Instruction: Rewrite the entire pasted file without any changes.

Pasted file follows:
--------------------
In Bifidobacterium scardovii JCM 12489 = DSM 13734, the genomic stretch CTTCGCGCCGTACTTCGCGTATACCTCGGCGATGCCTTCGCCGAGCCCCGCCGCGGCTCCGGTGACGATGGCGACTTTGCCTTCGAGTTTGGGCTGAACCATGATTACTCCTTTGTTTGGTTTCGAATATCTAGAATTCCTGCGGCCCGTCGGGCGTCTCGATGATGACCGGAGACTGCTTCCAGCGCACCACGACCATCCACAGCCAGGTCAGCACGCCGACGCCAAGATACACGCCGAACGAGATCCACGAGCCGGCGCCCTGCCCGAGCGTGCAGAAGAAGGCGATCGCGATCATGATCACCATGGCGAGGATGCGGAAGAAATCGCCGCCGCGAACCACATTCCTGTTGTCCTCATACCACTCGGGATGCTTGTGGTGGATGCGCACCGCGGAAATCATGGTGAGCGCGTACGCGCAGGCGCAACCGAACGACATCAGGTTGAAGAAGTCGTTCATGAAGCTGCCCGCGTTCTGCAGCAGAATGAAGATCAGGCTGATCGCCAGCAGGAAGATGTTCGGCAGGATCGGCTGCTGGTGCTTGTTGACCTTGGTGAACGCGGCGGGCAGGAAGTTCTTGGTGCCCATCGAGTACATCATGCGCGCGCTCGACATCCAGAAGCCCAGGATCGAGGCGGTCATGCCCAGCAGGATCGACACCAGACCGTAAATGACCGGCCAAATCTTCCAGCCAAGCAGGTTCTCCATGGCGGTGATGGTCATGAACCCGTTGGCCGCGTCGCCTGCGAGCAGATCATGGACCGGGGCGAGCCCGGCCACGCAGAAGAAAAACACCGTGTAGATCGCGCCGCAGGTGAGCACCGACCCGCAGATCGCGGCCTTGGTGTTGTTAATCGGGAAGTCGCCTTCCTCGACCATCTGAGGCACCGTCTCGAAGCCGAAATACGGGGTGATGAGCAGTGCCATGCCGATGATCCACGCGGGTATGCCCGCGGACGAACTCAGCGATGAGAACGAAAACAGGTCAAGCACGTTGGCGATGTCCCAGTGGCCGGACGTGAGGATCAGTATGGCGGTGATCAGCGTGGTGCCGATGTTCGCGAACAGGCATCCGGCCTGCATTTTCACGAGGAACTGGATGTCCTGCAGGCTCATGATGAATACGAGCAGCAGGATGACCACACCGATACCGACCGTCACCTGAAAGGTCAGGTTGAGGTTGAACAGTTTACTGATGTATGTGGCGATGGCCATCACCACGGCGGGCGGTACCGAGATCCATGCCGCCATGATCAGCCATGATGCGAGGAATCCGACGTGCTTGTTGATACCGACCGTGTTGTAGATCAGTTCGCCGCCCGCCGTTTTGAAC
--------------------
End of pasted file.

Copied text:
In Bifidobacterium scardovii JCM 12489 = DSM 13734, the genomic stretch CTTCGCGCCGTACTTCGCGTATACCTCGGCGATGCCTTCGCCGAGCCCCGCCGCGGCTCCGGTGACGATGGCGACTTTGCCTTCGAGTTTGGGCTGAACCATGATTACTCCTTTGTTTGGTTTCGAATATCTAGAATTCCTGCGGCCCGTCGGGCGTCTCGATGATGACCGGAGACTGCTTCCAGCGCACCACGACCATCCACAGCCAGGTCAGCACGCCGACGCCAAGATACACGCCGAACGAGATCCACGAGCCGGCGCCCTGCCCGAGCGTGCAGAAGAAGGCGATCGCGATCATGATCACCATGGCGAGGATGCGGAAGAAATCGCCGCCGCGAACCACATTCCTGTTGTCCTCATACCACTCGGGATGCTTGTGGTGGATGCGCACCGCGGAAATCATGGTGAGCGCGTACGCGCAGGCGCAACCGAACGACATCAGGTTGAAGAAGTCGTTCATGAAGCTGCCCGCGTTCTGCAGCAGAATGAAGATCAGGCTGATCGCCAGCAGGAAGATGTTCGGCAGGATCGGCTGCTGGTGCTTGTTGACCTTGGTGAACGCGGCGGGCAGGAAGTTCTTGGTGCCCATCGAGTACATCATGCGCGCGCTCGACATCCAGAAGCCCAGGATCGAGGCGGTCATGCCCAGCAGGATCGACACCAGACCGTAAATGACCGGCCAAATCTTCCAGCCAAGCAGGTTCTCCATGGCGGTGATGGTCATGAACCCGTTGGCCGCGTCGCCTGCGAGCAGATCATGGACCGGGGCGAGCCCGGCCACGCAGAAGAAAAACACCGTGTAGATCGCGCCGCAGGTGAGCACCGACCCGCAGATCGCGGCCTTGGTGTTGTTAATCGGGAAGTCGCCTTCCTCGACCATCTGAGGCACCGTCTCGAAGCCGAAATACGGGGTGATGAGCAGTGCCATGCCGATGATCCACGCGGGTATGCCCGCGGACGAACTCAGCGATGAGAACGAAAACAGGTCAAGCACGTTGGCGATGTCCCAGTGGCCGGACGTGAGGATCAGTATGGCGGTGATCAGCGTGGTGCCGATGTTCGCGAACAGGCATCCGGCCTGCATTTTCACGAGGAACTGGATGTCCTGCAGGCTCATGATGAATACGAGCAGCAGGATGACCACACCGATACCGACCGTCACCTGAAAGGTCAGGTTGAGGTTGAACAGTTTACTGATGTATGTGGCGATGGCCATCACCACGGCGGGCGGTACCGAGATCCATGCCGCCATGATCAGCCATGATGCGAGGAATCCGACGTGCTTGTTGATACCGACCGTGTTGTAGATCAGTTCGCCGCCCGCCGTTTTGAAC